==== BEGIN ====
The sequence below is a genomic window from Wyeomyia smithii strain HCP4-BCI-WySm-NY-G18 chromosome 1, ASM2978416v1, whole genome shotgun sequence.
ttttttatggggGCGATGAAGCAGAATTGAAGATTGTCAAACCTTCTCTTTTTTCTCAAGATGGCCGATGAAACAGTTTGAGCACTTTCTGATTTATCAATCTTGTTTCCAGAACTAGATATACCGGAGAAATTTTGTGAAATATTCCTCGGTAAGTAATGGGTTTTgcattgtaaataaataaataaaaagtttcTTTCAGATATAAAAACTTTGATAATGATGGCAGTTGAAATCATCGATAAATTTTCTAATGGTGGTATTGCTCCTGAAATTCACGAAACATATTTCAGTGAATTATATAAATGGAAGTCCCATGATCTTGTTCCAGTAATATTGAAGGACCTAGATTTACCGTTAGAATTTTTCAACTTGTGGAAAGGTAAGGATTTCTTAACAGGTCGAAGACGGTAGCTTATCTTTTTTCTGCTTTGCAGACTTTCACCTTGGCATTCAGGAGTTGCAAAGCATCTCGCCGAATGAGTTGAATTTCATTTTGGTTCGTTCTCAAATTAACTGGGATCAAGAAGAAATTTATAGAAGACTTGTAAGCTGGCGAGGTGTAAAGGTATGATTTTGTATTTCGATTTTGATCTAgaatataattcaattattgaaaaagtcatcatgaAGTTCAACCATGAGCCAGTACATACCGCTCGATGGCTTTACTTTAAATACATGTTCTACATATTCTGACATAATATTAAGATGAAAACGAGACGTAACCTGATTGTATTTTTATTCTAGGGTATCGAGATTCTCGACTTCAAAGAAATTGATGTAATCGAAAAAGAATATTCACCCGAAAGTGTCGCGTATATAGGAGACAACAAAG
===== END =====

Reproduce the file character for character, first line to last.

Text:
The sequence below is a genomic window from Wyeomyia smithii strain HCP4-BCI-WySm-NY-G18 chromosome 1, ASM2978416v1, whole genome shotgun sequence.
ttttttatggggGCGATGAAGCAGAATTGAAGATTGTCAAACCTTCTCTTTTTTCTCAAGATGGCCGATGAAACAGTTTGAGCACTTTCTGATTTATCAATCTTGTTTCCAGAACTAGATATACCGGAGAAATTTTGTGAAATATTCCTCGGTAAGTAATGGGTTTTgcattgtaaataaataaataaaaagtttcTTTCAGATATAAAAACTTTGATAATGATGGCAGTTGAAATCATCGATAAATTTTCTAATGGTGGTATTGCTCCTGAAATTCACGAAACATATTTCAGTGAATTATATAAATGGAAGTCCCATGATCTTGTTCCAGTAATATTGAAGGACCTAGATTTACCGTTAGAATTTTTCAACTTGTGGAAAGGTAAGGATTTCTTAACAGGTCGAAGACGGTAGCTTATCTTTTTTCTGCTTTGCAGACTTTCACCTTGGCATTCAGGAGTTGCAAAGCATCTCGCCGAATGAGTTGAATTTCATTTTGGTTCGTTCTCAAATTAACTGGGATCAAGAAGAAATTTATAGAAGACTTGTAAGCTGGCGAGGTGTAAAGGTATGATTTTGTATTTCGATTTTGATCTAgaatataattcaattattgaaaaagtcatcatgaAGTTCAACCATGAGCCAGTACATACCGCTCGATGGCTTTACTTTAAATACATGTTCTACATATTCTGACATAATATTAAGATGAAAACGAGACGTAACCTGATTGTATTTTTATTCTAGGGTATCGAGATTCTCGACTTCAAAGAAATTGATGTAATCGAAAAAGAATATTCACCCGAAAGTGTCGCGTATATAGGAGACAACAAAG